The Marlins were attempting to make a playoff run and needed relief help. Fernando Rodney had been terrific for the Padres to start the 2016 season. Preller and his staff wisely sold high on Rodney, acquiring Paddack from the Marlins. Not much was known on Paddack at the time, except that he was very young and full of potential.

Anderson Espinoza acquired from Boston Redsox for Drew Pomeranz (July 14, 2016)

Pomeranz was an all-star, and the Padres did well to sell high on him. The Red Sox stunningly parted with Espinoza who was widely considered one of the best right-handed pitching prospects in the game. Pomeranz, immediately reported arm issues which was not shocking news as he had already eclipsed his highest innings total for a season at the time of the trade. Espinoza required Tommy John surgery eventually.

Hansel Rodriguez acquired from Toronto Blue Jays for Melvin Upton Jr. (July 26, 2016)

This trade is not talked about much as Rodriguez had arm issues last year. At one time he was considered a top 30 prospect in the Padres system. The 22-year-old relief pitcher has excellent stuff and could emerge in time as a factor for the team in the bullpen. Just another example of handpicking a player from another teams roster.

Josh Naylor acquired from Miami Marlins for Andrew Cashner (July 29, 2016)

Almost one month after the Padres acquired Chris Paddack, the Marlins traded the Padres another one of their better prospects. Canadian slugger Josh Naylor was sent to the Padres for Andrew Cashner. Naylor is blocked at the moment at first base but has played outfield for the last 12 month or so. His bat is almost major league ready. He needs a position.

Esteury Ruiz acquired from Kansas City Royals for Brandon Maurer plus (July 24, 2017)

The Royals dealt Travis Wood, Matt Strahm, and Esteury Ruiz to the Padres for Brandon Maurer, Trevor Cahill, and Ryan Buchter. Ruiz himself is a steal for the Padres, but to get five-plus years of service time from Matt Strahm makes this trade a steal for the Friars. None of the three pitchers traded to the Royals in this deal are still with the team.

Edward Olivares acquired from Toronto Blue Jays for Yangervis Solarte (January 6, 2018)

Yangervis Solarte was a favorite in the locker room, but he was shipped to Toronto before last season. The return was a skinny outfielder who has progressed with the Padres since they acquired him. Olivares was protected this winter on the 40-man as the Padres have high hopes for him. With more muscle, Olivares could turn out to be a decent corner outfielder.

Francisco Mejia acquired from Cleveland Indians for Brad Hand (July 19, 2018)

The Padres took their time in dealing Brad Hand, and they were rewarded in obtaining the number one catching prospect in Francisco Mejia. He has a rocket arm and a plus bat from both sides of the plate. Mejia will battle Hedges for playing time and could eventually overtake him.

This whole recipe has produced the most robust baseball farm system in the game. The Padres have depth at virtually every position in every level. The team has set itself up for success for a long time. Not every prospect will become a success, but with the vast number of players accumulated, the Padres should have no trouble finding talent every season for the foreseeable future.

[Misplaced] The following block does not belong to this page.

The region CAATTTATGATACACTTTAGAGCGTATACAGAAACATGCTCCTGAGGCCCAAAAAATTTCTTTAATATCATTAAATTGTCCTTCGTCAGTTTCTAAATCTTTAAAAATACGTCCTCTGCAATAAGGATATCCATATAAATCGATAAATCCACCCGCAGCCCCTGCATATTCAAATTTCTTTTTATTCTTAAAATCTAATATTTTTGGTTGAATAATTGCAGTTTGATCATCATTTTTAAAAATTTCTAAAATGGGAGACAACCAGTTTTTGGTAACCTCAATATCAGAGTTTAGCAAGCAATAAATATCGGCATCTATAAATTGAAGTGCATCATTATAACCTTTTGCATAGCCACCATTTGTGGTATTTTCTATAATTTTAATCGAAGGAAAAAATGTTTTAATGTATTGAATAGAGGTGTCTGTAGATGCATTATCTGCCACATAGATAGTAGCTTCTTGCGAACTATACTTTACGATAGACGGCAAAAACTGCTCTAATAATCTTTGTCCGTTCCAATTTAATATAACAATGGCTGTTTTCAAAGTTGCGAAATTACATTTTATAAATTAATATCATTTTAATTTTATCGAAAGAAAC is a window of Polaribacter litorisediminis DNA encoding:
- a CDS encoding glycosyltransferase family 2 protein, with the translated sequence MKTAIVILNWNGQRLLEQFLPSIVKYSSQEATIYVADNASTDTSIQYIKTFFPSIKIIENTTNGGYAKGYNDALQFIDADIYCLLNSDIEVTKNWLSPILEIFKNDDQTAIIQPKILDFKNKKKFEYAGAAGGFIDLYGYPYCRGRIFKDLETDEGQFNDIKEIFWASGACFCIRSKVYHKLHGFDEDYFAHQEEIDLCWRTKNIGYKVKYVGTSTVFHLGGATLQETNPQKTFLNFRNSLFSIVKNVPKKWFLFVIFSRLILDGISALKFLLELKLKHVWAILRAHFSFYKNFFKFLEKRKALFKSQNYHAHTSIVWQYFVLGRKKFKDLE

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James Clark
James was born and raised in America's Finest City. He is a passionate baseball fan with even more passion towards his hometown Padres. Editor-In-Chief of EastVillageTimes.com. Always striving to bring you the highest quality in San Diego Sports News. Original content, with original ideas, that's our motto. Enjoy.
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OldSaltUSNR
OldSaltUSNR
3 years ago

Owen Miller? Yeah, the Padre farm system is stacked so deep and wide with high ceiling prospects, I know a few may be overlooked. However, for a guy who went from short season Tri-City to AA (playoffs) in his first, SHORT year (i.e. he was still playing college ball last spring), and slashed .336/.386/.460/.846 his first year of professional baseball, I would think he would rate somewhere on your list. Plus, he played a very polished plus-level shortstop, a premium position. Add in a little power which should reasonably come as his game matures, and he’s Tatis II. The only… Read more »

Zac
Zac
3 years ago

This was nice. Like taking a trip down memory road. (Oh yeah, I remember that trade!) Thanks for writing it!

I spotted a typo. You call Mejia a pitching prospect. (I make typos like these all the time!)

Jim
Jim
3 years ago

Great article, but one question. Why isn’t there any mention of Osvaldo Hernandez. He had a very big year last season at Ft Wayne, but seems to be overlooked by all. Is there something I am missing about him?

Tom O'Boyle
Tom O'Boyle
3 years ago

Love this article! Being a Padre fan in South Dakota is challenging! It appears the system is balanced throughout with pictures and infielders. Hope the talent assembled can acquire the “hit” tool. I’m looking forward to getting down to Omaha to watch our AAA’ers perform this summer. Been a Padre man from their inception in 69. Feel great about the future….KEEP THE FAITH,,,,,

SDDon
SDDon
3 years ago

Trea Turner has posted 10 WAR combined for very little cost. Is currently projected to do double Myers projection in 2019. Is 3 years younger than Myers and plays a premium position. Myers has only 6.8 WAR during the same time, his cost is 5 times that of Turner. Ross is a starting pitcher who is projected for 0.4 WAR this year coming back from injury. Both G. Reyes and J. Castillo are RP who are both projected to pitch most of the season in the minors again. Both combined gave a 0.0 WAR projection.

OldSaltUSNR
OldSaltUSNR
3 years ago
Reply to  SDDon

@SDDon “Turner … posted … Myers has only … ” I’m still trying to relate this post to the rest of article. Maybe he posted it to the wrong article by mistake, i dunno …. Nothing in the post about the spectacular job AJ Preller & the Padres baseball ops department has done to turn a Padres “top farm system” of 2013 with low depth and filled with low-floor, low-ceiling prospects into arguably one of the best minor league systems of high floor, high ceiling prospects, with depth in these prospects going 3, 4, and even 6 deep. An oversight,… Read more »